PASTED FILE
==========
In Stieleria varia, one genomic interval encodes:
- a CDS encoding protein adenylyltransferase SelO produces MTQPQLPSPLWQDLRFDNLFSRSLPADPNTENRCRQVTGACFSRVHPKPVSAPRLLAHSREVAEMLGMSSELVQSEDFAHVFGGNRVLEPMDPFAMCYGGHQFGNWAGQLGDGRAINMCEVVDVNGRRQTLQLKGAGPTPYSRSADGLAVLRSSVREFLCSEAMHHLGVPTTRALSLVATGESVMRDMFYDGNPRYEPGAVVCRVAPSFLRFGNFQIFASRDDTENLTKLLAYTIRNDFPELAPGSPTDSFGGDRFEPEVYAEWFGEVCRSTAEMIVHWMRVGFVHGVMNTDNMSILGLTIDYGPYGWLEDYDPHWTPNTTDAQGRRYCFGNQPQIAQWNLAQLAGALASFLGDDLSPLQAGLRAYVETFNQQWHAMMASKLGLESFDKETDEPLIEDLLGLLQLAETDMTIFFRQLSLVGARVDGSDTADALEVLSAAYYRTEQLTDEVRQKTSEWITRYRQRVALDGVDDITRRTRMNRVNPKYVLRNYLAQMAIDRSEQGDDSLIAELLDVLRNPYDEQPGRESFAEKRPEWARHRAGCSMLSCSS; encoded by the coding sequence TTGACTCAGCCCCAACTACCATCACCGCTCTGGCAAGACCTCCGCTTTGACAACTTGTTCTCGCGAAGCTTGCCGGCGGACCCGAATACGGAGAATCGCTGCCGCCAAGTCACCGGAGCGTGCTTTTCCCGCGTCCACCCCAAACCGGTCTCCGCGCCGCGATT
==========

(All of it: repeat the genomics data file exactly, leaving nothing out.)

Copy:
In Stieleria varia, one genomic interval encodes:
- a CDS encoding protein adenylyltransferase SelO produces MTQPQLPSPLWQDLRFDNLFSRSLPADPNTENRCRQVTGACFSRVHPKPVSAPRLLAHSREVAEMLGMSSELVQSEDFAHVFGGNRVLEPMDPFAMCYGGHQFGNWAGQLGDGRAINMCEVVDVNGRRQTLQLKGAGPTPYSRSADGLAVLRSSVREFLCSEAMHHLGVPTTRALSLVATGESVMRDMFYDGNPRYEPGAVVCRVAPSFLRFGNFQIFASRDDTENLTKLLAYTIRNDFPELAPGSPTDSFGGDRFEPEVYAEWFGEVCRSTAEMIVHWMRVGFVHGVMNTDNMSILGLTIDYGPYGWLEDYDPHWTPNTTDAQGRRYCFGNQPQIAQWNLAQLAGALASFLGDDLSPLQAGLRAYVETFNQQWHAMMASKLGLESFDKETDEPLIEDLLGLLQLAETDMTIFFRQLSLVGARVDGSDTADALEVLSAAYYRTEQLTDEVRQKTSEWITRYRQRVALDGVDDITRRTRMNRVNPKYVLRNYLAQMAIDRSEQGDDSLIAELLDVLRNPYDEQPGRESFAEKRPEWARHRAGCSMLSCSS; encoded by the coding sequence TTGACTCAGCCCCAACTACCATCACCGCTCTGGCAAGACCTCCGCTTTGACAACTTGTTCTCGCGAAGCTTGCCGGCGGACCCGAATACGGAGAATCGCTGCCGCCAAGTCACCGGAGCGTGCTTTTCCCGCGTCCACCCCAAACCGGTCTCCGCGCCGCGATT